In a corner of my local street-market lies a bric-a-brac stall specialising in vintage books with rowdy titles such as Roving and Fighting and Twice Lost: a story for boys. Michael Chabon's latest novel, Gentlemen of the Road is a match for any of them: it's a rip-roaring ride of a novel firmly fixed in that late-19th century tradition of episodic adventure stories.
First published in serial form in The New York Times, it follows the travails of Zelikman, a skinny Jewish physician, and Amram, a black giant of an Abyssinian, as they course along the silk road around 1000AD. They are "gentlemen of the road", which really means they are anything but. Zelikman admits that he is "an apostate from the faith of my fathers, a renegade, a brigand, a hired blade, a thief". They go from one low-key con to another until they land a troublesome charge: Filaq, the son of the assassinated ruler of Khazaria. A death squad is on his tail and soon, by default, after Zelikman and Amram.
The trio emerge from the shadow of calamity to plan their retribution. They form the Brotherhood of the Elephant – a kind of B-movie take on the Fellowship of the Ring – and lead an army from the foothills of the Caucasus across the land of Arran to Atil on the shores of the Caspian Sea. Here they intend to overthrow Buljan, the self-appointed despot responsible for orphaning Filaq. Along the way, as befits the cliffhanger format of a serialised novel, there are as many twists in the tale as there are in the road.
Chabon has always juggled the old chestnuts of genre fiction with great success: his 2001 Pulitzer Prize-winning epic The Amazing Adventures of Kavalier & Clay was immersed in comic-book lore. With its cast of chancers and rotters, arch chapter headings ("On a Consignment of Flesh") and wonderful illustrations by Gary Gianni, his present endeavour could have sat happily in the pages of The Strand more than a century ago.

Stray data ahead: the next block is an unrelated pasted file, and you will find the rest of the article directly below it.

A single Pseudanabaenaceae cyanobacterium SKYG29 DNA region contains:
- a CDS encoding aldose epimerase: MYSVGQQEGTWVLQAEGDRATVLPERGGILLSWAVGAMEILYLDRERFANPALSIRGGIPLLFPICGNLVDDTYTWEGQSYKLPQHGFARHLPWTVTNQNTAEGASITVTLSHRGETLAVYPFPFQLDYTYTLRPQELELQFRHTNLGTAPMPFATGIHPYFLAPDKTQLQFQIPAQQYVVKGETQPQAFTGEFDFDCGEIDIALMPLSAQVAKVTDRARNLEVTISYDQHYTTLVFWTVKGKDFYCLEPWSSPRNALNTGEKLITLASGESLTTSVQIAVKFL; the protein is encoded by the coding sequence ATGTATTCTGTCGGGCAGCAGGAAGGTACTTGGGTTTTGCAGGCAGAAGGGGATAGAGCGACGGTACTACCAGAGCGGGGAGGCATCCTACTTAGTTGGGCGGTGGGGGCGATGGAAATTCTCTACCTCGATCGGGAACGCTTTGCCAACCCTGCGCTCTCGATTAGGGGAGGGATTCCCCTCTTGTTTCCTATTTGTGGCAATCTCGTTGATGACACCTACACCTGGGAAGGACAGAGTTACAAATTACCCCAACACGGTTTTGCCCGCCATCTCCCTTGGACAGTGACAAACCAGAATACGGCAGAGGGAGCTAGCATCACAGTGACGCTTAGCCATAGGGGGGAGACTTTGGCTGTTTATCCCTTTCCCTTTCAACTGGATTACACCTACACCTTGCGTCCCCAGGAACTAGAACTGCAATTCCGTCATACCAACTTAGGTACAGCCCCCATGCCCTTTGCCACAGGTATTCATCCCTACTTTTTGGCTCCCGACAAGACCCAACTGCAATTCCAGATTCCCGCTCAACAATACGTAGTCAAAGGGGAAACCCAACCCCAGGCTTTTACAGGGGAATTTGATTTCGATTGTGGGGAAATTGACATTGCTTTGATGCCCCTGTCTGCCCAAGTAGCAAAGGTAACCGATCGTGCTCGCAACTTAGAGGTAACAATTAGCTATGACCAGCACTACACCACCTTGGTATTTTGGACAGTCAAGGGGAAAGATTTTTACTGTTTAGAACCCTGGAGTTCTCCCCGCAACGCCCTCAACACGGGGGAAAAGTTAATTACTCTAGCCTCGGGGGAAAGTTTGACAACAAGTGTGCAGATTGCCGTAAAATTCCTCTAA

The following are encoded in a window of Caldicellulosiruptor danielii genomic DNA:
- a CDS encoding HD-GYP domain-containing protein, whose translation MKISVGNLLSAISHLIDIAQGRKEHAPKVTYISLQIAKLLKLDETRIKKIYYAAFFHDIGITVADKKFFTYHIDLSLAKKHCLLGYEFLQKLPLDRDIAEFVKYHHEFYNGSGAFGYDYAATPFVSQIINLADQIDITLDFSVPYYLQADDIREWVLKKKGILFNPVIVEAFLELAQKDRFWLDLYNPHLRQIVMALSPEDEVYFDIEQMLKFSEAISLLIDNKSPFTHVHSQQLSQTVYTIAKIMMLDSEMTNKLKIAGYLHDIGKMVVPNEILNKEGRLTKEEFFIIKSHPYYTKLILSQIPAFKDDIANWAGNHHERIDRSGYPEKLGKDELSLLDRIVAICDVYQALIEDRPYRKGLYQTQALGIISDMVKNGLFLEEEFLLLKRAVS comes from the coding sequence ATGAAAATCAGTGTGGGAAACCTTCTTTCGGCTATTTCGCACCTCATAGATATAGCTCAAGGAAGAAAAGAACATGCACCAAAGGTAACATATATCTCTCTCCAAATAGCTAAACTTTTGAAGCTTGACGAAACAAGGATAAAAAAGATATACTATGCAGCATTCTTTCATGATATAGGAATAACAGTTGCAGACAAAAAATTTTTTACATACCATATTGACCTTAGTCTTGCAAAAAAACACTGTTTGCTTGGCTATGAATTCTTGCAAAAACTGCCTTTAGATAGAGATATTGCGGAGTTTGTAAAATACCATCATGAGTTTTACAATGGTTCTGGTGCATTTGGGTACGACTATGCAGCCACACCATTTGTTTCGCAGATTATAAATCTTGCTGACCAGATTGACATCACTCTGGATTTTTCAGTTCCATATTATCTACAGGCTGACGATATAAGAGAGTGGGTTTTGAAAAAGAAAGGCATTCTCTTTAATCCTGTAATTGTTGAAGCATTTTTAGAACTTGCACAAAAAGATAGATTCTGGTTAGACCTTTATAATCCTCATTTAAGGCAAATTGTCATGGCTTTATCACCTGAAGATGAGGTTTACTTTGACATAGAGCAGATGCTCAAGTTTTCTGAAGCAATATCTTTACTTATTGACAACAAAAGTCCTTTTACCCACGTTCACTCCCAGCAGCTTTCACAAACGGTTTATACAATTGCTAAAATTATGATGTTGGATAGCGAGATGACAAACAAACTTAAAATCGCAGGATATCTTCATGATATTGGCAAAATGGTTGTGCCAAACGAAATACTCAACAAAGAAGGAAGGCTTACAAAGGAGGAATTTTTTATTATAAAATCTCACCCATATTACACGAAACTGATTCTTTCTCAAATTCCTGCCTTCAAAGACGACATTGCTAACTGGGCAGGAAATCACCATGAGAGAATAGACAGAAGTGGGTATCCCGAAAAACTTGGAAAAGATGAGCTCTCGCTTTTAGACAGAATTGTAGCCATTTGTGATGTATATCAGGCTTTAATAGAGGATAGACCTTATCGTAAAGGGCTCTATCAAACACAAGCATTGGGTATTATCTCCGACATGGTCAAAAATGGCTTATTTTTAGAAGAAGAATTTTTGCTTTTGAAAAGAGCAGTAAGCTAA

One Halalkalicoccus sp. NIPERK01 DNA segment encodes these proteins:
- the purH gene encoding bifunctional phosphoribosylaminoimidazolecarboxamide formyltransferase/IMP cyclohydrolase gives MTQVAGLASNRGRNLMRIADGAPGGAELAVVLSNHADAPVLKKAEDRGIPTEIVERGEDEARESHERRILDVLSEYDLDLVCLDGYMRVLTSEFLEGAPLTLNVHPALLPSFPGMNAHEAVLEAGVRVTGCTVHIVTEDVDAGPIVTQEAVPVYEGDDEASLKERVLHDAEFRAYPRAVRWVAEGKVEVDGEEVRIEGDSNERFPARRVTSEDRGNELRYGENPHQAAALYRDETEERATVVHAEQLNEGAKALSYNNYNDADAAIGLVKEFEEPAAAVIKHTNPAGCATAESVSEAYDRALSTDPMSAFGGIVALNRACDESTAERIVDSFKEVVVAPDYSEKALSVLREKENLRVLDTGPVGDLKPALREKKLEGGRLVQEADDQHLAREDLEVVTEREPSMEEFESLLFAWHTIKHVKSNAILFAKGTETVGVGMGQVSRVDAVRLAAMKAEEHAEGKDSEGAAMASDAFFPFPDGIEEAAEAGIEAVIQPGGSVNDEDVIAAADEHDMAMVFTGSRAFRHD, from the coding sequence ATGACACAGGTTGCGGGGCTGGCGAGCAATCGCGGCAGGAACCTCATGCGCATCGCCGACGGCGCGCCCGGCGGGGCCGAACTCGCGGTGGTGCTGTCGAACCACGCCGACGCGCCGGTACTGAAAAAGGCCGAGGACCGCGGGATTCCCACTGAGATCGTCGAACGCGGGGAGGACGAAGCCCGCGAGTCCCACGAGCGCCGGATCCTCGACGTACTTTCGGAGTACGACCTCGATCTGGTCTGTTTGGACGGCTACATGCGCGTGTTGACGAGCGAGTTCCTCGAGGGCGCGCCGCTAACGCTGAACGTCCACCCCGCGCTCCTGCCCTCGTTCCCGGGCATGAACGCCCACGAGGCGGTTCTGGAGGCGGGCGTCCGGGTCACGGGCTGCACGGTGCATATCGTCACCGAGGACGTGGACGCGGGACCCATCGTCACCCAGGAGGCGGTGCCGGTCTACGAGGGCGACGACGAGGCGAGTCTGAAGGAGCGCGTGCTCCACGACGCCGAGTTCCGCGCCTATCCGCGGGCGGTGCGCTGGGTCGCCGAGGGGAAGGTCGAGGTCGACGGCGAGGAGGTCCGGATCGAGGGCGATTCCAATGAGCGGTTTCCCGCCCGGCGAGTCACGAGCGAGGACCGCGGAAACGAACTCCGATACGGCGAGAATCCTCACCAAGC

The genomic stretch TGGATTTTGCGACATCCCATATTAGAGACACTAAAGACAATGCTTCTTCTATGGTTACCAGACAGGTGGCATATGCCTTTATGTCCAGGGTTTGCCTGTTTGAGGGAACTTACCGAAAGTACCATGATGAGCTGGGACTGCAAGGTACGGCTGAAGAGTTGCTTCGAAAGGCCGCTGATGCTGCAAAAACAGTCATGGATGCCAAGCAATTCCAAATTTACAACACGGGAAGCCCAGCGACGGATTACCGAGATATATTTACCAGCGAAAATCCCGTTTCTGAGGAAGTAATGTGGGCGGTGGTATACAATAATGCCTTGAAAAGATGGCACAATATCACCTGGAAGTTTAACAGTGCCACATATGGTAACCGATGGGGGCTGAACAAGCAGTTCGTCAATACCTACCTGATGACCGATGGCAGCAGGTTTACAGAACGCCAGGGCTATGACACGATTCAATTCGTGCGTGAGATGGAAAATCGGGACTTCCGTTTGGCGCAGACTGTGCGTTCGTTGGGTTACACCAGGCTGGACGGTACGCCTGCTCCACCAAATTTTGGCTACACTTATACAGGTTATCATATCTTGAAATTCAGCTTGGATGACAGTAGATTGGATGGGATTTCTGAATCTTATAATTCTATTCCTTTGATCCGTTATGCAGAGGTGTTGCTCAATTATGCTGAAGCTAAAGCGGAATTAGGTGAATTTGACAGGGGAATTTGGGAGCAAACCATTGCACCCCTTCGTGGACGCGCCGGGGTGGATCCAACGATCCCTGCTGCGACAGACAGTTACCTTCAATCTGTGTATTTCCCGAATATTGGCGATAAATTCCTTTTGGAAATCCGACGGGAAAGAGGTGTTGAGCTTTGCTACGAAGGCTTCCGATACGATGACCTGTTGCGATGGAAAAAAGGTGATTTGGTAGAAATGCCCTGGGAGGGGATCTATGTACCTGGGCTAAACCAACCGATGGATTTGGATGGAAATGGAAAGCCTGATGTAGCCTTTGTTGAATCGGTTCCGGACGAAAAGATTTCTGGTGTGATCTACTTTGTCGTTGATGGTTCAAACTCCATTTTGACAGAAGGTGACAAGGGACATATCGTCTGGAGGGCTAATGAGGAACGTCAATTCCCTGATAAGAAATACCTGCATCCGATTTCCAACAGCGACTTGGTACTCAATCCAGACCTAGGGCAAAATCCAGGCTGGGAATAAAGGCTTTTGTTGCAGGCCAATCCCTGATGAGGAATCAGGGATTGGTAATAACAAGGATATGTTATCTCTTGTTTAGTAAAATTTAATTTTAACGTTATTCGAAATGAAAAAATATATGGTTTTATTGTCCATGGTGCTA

However, this is no empty experiment in style. Chabon carefully layers an unforgiving picture of the gritty, grimy, transient life of his hapless hobos. They sleep on carpets that smell of rutting sheep and wake to the "migraine blaze of day". Characterisation is equally well-honed. Both funny and sad, our heroes tumble to life. Amram, "a pit mastiff in the dogfights of Empire", is a comic foil to the melancholy Zelikman, who "was simply born lonely". He wearily declares things such as "I don't save lives. I just prolong their futility." He's a wonderful, laconic coat hanger of a creation.
Of course, as with all great masters of derring do – from Dumas to Conan Doyle – Chabon makes the reader empathise with the good guys by making them as conflicted and screwed up as the villains. Pit them against flying battleaxes, stampeding stallions and sabre-sharp put downs and the result is a first-rate ripping yarn. *
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